How much money do I need to sponsor a Visitor Visa applicant?
The short answer is that you, as the sponsor, are NOT required to provide financial support. When you’re looking at sponsoring a family member under the Subclass 600 Visitor Visa sponsored family stream, it is the visa applicant who must show they have access to funds to support themselves throughout their stay in Australia.
However, if your family member does not have sufficient funds, you may volunteer to provide financial support, and the onus is on your family member, the visa applicant, to show they have access to these funds. It’s not a legislated requirement imposed on you, the visa sponsor, by the Immigration authorities.
Does this apply in all cases?
In some circumstances, such as when you are sponsoring a relative who is outside your immediate family unit, you may be asked by the department to provide a security bond. This request is usually made when the department is already reviewing your family member’s Visitor Visa application.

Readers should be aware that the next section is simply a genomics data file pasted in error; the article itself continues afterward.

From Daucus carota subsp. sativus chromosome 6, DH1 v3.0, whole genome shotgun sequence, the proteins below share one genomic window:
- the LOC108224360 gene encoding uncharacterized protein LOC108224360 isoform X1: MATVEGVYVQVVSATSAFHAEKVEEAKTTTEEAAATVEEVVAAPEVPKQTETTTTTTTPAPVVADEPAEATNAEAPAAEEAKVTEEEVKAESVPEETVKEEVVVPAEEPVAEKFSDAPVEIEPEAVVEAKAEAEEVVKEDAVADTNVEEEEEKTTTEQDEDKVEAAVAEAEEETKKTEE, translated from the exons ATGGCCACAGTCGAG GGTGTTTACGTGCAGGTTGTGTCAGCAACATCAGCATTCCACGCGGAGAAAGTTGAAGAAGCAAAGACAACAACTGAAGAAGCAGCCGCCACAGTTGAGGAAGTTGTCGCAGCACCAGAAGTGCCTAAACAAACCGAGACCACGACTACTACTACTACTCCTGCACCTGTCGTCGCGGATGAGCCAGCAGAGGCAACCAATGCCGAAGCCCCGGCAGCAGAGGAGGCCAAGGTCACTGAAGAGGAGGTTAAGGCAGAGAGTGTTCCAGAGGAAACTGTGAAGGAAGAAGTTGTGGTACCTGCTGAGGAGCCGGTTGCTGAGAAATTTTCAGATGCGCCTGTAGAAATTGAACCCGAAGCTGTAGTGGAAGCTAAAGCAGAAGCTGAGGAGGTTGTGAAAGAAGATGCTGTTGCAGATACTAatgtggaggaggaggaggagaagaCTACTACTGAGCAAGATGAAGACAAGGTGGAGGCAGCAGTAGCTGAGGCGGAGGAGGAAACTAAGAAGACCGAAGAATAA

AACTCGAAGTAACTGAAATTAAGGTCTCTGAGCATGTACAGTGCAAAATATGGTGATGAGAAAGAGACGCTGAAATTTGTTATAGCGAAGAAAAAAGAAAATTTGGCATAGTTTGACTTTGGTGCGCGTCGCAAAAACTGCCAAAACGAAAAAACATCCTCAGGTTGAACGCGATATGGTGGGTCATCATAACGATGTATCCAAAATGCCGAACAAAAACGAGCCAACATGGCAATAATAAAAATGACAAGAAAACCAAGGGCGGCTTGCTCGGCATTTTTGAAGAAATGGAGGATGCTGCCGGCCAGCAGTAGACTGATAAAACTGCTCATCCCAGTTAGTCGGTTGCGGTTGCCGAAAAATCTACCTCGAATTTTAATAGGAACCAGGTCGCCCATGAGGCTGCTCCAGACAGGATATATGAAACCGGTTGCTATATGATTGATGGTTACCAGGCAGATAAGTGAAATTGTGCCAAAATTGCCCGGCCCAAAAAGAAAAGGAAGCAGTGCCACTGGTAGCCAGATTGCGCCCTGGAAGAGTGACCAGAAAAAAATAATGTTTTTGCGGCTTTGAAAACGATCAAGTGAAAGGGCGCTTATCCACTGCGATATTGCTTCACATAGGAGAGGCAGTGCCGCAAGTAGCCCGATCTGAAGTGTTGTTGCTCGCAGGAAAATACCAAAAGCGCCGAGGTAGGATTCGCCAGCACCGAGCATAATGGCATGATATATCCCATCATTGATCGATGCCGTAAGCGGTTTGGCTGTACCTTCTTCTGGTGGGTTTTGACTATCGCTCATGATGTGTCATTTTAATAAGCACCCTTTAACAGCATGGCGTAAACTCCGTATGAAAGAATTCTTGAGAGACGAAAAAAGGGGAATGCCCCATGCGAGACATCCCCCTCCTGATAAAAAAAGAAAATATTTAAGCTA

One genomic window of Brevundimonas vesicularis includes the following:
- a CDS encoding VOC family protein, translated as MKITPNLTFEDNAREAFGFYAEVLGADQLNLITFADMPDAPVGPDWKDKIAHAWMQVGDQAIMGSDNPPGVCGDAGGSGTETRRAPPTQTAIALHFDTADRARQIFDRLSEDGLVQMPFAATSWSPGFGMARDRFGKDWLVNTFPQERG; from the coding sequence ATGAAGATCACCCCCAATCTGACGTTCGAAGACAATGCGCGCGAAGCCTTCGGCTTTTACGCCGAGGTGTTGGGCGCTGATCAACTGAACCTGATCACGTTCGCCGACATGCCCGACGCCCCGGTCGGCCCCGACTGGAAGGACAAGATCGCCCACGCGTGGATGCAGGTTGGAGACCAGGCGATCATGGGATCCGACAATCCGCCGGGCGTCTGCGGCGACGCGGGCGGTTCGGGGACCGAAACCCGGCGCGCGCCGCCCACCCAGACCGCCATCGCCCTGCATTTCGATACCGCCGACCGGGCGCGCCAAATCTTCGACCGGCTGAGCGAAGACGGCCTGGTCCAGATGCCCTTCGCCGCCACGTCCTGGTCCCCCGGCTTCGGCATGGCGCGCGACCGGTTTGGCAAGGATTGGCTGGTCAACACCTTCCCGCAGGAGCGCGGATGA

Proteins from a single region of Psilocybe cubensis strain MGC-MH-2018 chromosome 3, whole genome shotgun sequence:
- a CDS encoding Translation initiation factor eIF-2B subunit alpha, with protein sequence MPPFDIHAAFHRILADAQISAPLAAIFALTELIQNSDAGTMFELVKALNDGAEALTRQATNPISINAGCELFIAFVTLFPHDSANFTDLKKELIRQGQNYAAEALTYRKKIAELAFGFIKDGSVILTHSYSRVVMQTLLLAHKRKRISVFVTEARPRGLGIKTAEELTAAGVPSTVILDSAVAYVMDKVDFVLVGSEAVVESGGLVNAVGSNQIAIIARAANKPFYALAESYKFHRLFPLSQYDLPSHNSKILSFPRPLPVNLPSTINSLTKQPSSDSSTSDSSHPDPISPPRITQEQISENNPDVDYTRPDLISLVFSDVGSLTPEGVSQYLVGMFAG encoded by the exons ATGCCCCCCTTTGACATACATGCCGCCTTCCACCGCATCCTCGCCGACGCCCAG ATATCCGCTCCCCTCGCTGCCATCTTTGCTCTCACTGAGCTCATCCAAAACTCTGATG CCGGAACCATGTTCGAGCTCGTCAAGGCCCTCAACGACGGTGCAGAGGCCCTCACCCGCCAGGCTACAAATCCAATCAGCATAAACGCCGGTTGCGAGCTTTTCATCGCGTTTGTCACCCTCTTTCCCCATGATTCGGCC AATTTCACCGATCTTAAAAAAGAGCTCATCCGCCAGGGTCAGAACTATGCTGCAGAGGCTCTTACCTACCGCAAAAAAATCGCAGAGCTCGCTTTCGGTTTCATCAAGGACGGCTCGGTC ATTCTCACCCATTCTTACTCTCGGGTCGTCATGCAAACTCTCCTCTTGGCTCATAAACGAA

What is the reason for this?
The purpose of the security bond is to maximize the chances that your sponsored family member complies with their applicable visa conditions, such as to not work or overstay.
How much money would I have to guarantee for the bond?
The value requested by the department is usually between the ranges of $5,000 to $15,000. You may also express an intention to provide the bond as part of your sponsorship when your family member is about to lodge their visitor visa application. Following this, the department decides whether or not to accept this offer at their discretion.
If you have any questions about this issue or it relates to your own circumstance, please feel free to add your questions in the comments section below. We would love to hear from you and connect and will reply to your questions. Our friendly, experienced, professional Registered Migration Agents are standing by – remember, it’s never too early or too late to get good advice!
IMPORTANT: Please note, this does not constitute Immigration advice. Always seek advice from a Registered Migration Agent before applying for an Australian Visa. Migration Law is constantly changing. This information is accurate only at the time of publication.
I was born in Changsha (China), lived in Wuhan (China), and moved to Singapore when I was 8. So I speak Mandarin and Singlish. I might also speak a bit of Cat. I studied law and now specialise in migration law.
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